Why Blog

I’m passionate about finding ways to simplify comprehension instruction and learning. I’m concerned that we are defining comprehension too narrowly as an accumulation of five or six meta-cognitive strategies when cultivating comprehension involves so much more than that. We need to help children acquire accurate fluent reading skills and strategies; build background knowledge; develop their oral language and vocabulary; make reading-writing connections, and acquire a repertoire of meta-cognitive strategies to use as and if needed.

So I invite you to join me in blogging about this ever-so-important topic. I look forward to hearing your ideas, teaching strategies, book recommendations, classroom stories, etc., basically anything that will inspire a healthy conversation among colleagues.

Sunday, January 30, 2011

A Paradigm Change—Food for Thought

I recently received this link to a YouTube video from a New York City principal I worked with over the last couple years. I found it most interesting and engaging, and thought you might too. It's called Changing Education Paradigms by Ken Robinson. It's twelve minutes long and cuts off at the end. If we're successful finding the entire presentation, I'll be sure to send it along. Certainly, there's much food for thought.


  1. I watched the Ken Robinson video and would have loved to hear the conclusion! I think a lot of what he says is smart and right on. I also wonder about "raising standards" - as a first grade teacher sometimes I feel that a lot of what we are supposed to require of students is developmentally inappropriate. I think that in this intensely stimulating time that students live in, they experience undue pressure at a tender age. I think we need to let kids be kids and work to keep them playful and excited. They'll have the opportunity to feel plenty of pressure soon enough.

  2. i couldn't agree more that many of the things we're asking of our young children are developmentally inappropriate. did you get a chance to read today's post (feb. 5) and the linked Finland article?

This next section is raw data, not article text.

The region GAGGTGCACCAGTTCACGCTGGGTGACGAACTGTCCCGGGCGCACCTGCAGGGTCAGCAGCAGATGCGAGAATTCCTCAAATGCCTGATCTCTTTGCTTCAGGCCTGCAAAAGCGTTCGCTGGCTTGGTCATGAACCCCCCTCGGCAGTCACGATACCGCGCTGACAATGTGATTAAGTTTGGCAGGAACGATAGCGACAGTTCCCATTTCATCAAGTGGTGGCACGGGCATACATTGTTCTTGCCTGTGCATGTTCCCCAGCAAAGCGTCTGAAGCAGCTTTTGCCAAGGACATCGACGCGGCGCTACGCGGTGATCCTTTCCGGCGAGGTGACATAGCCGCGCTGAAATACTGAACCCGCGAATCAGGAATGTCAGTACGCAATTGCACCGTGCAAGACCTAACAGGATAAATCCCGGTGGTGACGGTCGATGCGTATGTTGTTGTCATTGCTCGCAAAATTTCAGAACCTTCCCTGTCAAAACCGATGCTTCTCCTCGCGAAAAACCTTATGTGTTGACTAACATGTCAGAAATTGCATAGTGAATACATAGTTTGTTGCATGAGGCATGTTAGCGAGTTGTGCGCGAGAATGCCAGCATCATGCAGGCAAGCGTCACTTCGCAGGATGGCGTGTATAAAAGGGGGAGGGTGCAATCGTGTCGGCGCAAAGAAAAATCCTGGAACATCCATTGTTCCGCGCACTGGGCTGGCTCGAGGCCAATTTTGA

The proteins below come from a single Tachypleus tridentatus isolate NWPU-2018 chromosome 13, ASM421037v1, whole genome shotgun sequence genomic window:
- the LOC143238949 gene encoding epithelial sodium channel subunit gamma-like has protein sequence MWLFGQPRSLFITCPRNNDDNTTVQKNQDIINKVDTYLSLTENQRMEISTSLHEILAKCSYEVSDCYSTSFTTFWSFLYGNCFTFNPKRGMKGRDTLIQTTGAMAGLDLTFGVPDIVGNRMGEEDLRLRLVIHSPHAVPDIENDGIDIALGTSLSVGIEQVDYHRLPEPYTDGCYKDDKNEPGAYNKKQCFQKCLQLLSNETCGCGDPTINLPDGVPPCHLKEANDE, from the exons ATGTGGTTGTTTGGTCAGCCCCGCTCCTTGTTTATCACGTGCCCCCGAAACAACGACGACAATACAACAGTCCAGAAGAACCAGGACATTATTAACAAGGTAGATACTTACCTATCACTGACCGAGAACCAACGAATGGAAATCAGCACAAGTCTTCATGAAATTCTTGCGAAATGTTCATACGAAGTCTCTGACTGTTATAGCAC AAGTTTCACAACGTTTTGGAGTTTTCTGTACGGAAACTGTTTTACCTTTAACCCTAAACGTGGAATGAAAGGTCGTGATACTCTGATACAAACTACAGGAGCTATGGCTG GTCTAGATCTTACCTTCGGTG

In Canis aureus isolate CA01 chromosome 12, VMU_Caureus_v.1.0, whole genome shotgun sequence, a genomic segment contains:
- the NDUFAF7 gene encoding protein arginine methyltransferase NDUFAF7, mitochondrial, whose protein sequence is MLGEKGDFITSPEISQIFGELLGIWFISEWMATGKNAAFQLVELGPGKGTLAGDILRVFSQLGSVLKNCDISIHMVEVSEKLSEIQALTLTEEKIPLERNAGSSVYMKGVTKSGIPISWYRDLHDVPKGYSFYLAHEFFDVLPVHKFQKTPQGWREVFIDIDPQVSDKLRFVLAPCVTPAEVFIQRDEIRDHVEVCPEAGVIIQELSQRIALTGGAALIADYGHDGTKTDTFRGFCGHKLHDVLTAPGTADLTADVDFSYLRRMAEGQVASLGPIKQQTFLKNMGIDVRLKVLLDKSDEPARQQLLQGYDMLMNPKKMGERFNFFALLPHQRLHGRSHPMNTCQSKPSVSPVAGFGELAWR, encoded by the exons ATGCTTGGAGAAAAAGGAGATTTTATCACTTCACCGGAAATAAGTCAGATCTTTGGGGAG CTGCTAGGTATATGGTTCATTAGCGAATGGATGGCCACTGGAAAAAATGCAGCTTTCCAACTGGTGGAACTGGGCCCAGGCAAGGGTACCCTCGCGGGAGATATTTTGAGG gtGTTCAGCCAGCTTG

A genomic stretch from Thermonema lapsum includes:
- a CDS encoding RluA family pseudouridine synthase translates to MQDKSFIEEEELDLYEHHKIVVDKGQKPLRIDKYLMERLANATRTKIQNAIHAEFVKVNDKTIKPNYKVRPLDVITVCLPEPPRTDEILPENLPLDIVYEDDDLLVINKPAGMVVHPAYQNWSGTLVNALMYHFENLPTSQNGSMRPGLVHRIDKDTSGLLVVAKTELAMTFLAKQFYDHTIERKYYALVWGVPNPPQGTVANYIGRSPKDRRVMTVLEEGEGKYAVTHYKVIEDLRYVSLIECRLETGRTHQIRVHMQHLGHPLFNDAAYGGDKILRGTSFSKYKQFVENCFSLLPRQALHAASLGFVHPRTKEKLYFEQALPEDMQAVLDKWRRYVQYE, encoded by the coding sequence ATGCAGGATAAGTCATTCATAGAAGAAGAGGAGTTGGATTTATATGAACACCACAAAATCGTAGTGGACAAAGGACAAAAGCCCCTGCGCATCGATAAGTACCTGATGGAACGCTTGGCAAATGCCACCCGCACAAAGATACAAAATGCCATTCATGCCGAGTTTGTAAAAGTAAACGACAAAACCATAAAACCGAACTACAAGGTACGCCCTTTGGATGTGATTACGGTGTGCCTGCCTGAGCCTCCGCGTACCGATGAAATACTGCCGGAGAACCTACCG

3. I just read the post and the article...I so agree. The remark about how Finland has decided not to move along with the standardization movement because "such tests would consume too much instructional time, cost too much to construct, proctor, and grade, and generate undue stress" really stood out for me, especially the generating undue stress part. I don't think we play, or give the children time to play, nearly enough in school anymore. I think if we play more and lighten up a bit, children might be more willing to think divergently and outside the box, like your photographer did and Ken Robinson discusses.

    Along with that, the lives of children outside of school often also have every moment structured. I walked our dog in my neighborhood on a recent snow day. No one was outside - no sledding on a little slope that would be perfect for pre-schoolers/kindergartners, no snowmen, no footprints except for my dog's and mine. Made me feel sad for the neighborhood.

  4. I hear you and agree...i'm sad too. play is so important part to children's cognitive development. those who make these decisions need to revisit piaget and bruner...

  5. Hi, Sharon and Linda-If you would like to hear Sir Ken Robertson's entire speech on Changing Paradigms I would suggest you go to the link to http://www.thersa.org/events/vision/archive/sir-ken-robinson
    He does have a lot say about the impact our changing society has had on both funding and informing educational policy...as well as other important and related issues.
    Warning: Be prepared! There are several other thought provoking 'animations' on this website...So, if you are not careful, they can eat up a lot of your time watching them.
    Love this blog. Thank you, Sharon!

  6. sorry for the delayed response. i've been working in seattle and portland. i look forward to hearing robertson's speech when i get back to the east coast. thanks for locating it and sending along.